H: I provide a consultancy service within my studio practice already (which I charge for) and I like to volunteer and give something back. During the first few years of being in a creative business I had help and it know how invaluable it can be.
If you could give one piece of advice to a new designer, what would it be?
H: Follow your gut and not what others demand of you
What about you, Steph and Ellie, what single piece of advice would you give to a new designers in the position you were in before Boost?
S&E: There would be two…
1 – Don’t be overwhelmed by looking at other people’s work and don’t freak out over other people’s achievements (especially those who are younger than you!). It’s a waste of time. Instead, stick to what you know and keep creating, growing and making stuff!
2 – If it’s midnight and you feel tired and want to go to bed but know you need to finish one more design, just make a cup of tea, have a Jammy Dodger and do another hour. It will be worth it the next day. Besides you can live on six hours sleep a night no problem, all that eight hour stuff is nonsense.
Helen, have you learnt anything from Steph and Ellie in the process of mentoring them?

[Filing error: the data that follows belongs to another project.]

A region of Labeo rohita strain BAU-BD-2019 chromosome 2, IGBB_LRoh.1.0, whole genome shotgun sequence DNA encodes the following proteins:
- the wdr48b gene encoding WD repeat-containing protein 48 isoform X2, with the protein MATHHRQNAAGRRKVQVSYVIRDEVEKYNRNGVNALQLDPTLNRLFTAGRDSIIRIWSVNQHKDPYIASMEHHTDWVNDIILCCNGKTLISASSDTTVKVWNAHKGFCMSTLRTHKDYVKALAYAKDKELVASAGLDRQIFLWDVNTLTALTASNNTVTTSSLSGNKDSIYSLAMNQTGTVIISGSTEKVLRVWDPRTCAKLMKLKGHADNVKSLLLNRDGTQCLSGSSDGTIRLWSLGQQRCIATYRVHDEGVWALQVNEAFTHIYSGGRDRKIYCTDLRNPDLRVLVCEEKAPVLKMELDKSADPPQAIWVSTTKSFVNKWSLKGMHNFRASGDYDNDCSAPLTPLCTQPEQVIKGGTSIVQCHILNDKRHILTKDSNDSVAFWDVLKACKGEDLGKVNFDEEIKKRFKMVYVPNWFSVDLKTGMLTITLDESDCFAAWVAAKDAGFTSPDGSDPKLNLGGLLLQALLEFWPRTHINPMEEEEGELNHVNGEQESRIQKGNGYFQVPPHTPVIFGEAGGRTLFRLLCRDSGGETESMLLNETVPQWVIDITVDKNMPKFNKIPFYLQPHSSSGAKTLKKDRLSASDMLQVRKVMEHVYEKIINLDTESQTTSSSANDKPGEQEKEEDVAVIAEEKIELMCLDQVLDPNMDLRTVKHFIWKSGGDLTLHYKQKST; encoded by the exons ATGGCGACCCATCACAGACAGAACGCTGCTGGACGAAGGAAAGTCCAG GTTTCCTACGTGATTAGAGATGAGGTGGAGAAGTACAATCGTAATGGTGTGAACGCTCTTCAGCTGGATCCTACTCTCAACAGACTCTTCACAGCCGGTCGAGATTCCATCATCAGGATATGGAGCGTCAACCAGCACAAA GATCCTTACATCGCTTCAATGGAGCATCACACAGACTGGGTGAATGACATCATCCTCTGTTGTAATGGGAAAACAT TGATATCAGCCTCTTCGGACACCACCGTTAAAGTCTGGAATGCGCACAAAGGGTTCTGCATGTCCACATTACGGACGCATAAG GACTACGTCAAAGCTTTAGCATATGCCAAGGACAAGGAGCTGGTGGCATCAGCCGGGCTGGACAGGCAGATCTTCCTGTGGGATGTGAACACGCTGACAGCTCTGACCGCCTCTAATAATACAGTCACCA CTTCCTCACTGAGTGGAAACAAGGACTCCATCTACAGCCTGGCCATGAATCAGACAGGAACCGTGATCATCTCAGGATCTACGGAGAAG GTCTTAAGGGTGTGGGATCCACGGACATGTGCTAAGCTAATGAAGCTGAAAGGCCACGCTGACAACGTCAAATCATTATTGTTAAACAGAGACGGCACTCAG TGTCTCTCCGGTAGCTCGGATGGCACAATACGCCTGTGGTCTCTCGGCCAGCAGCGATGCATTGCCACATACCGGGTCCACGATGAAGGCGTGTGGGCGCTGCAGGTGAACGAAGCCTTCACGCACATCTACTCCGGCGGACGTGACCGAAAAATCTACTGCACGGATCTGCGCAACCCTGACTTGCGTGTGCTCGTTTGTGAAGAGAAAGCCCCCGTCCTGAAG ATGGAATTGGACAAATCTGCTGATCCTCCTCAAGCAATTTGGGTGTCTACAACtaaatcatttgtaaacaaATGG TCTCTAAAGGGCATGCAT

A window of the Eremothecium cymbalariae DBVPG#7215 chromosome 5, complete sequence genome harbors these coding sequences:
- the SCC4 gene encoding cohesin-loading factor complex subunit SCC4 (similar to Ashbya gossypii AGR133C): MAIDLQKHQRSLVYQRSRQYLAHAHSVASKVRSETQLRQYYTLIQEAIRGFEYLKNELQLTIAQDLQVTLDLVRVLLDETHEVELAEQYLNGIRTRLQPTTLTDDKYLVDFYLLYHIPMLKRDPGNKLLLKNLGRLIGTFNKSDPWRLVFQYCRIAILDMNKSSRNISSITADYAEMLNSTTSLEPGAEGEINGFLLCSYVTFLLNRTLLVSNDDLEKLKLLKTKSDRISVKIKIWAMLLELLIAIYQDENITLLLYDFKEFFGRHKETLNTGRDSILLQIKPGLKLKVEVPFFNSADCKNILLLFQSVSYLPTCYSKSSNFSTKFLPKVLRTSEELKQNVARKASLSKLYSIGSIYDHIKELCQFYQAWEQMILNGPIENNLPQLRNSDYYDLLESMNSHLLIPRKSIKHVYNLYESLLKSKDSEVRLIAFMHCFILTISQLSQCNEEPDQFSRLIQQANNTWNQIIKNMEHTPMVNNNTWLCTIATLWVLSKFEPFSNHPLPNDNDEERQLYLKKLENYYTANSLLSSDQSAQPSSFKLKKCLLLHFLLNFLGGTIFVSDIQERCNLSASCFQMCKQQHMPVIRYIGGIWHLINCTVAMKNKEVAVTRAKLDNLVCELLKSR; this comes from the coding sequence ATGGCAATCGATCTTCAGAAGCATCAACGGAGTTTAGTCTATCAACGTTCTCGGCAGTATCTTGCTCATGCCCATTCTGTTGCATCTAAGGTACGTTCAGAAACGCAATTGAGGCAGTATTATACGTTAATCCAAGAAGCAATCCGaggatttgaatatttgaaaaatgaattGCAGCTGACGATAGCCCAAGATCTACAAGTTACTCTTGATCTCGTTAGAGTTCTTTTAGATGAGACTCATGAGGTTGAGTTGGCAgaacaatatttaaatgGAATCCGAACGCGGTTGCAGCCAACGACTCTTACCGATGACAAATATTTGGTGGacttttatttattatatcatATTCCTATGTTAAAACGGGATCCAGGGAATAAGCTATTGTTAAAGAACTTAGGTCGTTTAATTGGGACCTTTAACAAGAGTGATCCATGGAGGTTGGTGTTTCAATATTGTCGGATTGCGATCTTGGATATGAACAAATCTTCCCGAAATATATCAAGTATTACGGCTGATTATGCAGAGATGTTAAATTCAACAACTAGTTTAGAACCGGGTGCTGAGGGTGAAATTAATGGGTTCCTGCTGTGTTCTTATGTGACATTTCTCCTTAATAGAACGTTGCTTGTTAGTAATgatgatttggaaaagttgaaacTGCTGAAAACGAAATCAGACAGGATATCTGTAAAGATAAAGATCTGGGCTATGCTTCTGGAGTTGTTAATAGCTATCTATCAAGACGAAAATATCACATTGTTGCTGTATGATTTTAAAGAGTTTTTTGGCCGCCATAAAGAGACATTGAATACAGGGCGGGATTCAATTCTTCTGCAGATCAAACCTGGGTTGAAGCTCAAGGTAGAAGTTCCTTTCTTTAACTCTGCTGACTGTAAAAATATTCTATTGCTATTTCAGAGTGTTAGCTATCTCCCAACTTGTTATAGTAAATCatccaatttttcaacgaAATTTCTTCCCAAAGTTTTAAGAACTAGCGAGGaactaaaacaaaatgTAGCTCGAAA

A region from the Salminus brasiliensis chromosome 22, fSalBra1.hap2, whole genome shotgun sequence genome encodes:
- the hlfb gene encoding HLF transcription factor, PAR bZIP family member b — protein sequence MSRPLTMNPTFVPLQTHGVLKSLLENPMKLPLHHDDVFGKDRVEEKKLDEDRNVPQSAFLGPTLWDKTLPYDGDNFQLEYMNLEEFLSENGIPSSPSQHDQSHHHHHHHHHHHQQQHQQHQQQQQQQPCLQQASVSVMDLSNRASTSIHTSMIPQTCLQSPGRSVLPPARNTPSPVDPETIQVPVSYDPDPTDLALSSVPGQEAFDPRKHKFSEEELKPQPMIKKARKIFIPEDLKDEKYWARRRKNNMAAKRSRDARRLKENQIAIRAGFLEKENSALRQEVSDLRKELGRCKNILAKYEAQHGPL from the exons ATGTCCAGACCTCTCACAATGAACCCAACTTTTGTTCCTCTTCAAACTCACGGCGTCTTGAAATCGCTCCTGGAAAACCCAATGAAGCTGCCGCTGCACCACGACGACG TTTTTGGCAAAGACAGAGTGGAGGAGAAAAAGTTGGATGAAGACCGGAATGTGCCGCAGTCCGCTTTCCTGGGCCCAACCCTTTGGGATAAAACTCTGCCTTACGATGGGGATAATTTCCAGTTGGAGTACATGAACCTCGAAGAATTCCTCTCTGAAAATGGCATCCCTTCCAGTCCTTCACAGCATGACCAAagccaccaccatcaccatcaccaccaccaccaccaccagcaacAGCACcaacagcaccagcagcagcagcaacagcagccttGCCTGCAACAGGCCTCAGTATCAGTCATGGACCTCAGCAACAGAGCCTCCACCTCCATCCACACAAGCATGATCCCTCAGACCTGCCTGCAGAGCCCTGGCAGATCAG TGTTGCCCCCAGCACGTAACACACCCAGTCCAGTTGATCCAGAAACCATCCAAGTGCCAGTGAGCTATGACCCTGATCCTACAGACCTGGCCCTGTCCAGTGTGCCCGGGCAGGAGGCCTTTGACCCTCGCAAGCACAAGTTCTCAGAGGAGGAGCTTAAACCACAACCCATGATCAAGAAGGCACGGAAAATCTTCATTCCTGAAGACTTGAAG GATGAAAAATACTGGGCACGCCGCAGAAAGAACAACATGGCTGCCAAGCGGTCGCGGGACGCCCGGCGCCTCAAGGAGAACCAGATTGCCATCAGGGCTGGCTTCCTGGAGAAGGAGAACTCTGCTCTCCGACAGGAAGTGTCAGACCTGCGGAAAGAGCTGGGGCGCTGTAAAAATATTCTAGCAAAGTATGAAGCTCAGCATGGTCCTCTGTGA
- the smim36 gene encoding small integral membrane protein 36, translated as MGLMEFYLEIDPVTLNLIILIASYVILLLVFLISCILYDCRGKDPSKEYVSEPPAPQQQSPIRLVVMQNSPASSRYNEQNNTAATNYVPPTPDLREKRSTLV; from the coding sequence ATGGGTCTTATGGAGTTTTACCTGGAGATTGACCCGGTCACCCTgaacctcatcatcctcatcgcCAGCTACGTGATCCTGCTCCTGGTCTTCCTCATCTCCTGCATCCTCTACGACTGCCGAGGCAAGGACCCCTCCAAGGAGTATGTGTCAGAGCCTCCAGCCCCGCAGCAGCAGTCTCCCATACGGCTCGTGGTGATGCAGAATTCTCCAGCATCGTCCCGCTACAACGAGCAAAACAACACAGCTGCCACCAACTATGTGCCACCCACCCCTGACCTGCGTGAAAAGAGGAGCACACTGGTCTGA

It’s nice to be reminded of the excitement and energy when starting out. It tends to morph a little as you grow and mature as a business, turning into another sort of energy required to keep it up!
What’s been the hardest part of the process?
The girls are very open and smart, so from where I’m sitting my process isn’t too hard! But maybe hoping all the timings of production work out for the launch. I feel the pressure for them – outsourcing processes involves others and their timings.
Steph & Ellie: What’s special about Homeslice?
S&E: We have a special sense of humour(!), a comforting humour that draws from references we’ve all grown up with or see everyday, but don’t necessarily pay attention to. We like to think that, in our own small way, we’re championing the unsung domestic heroes of Britain and creating homewares that inspire nostalgia and optimism and the occasional smirk. We are also made up of one product designer and one illustrator – this combination means that everything we’re creating is considered from both viewpoints which we hope makes for exciting products that are interesting in more ways than one!
How will your products make people’s lives better?
S&E: That’s a nice question! We hope they act as a comforting reminder of the little pleasures we encounter every day and not to take life too seriously.
Further reading for the especially geeky:
Having established confessions of a design geek in 2010, Katie Treggiden has gone on to a career in design journalism, writing for titles such as The Guardian, The Telegraph, Elle Decoration, Stylist, Design Milk and Ideal Home. In 2014, she launched Fiera, an independent magazine dedicated to discovering new talent at the world’s design fairs. Her second book, Makers of East London, was published in 2015.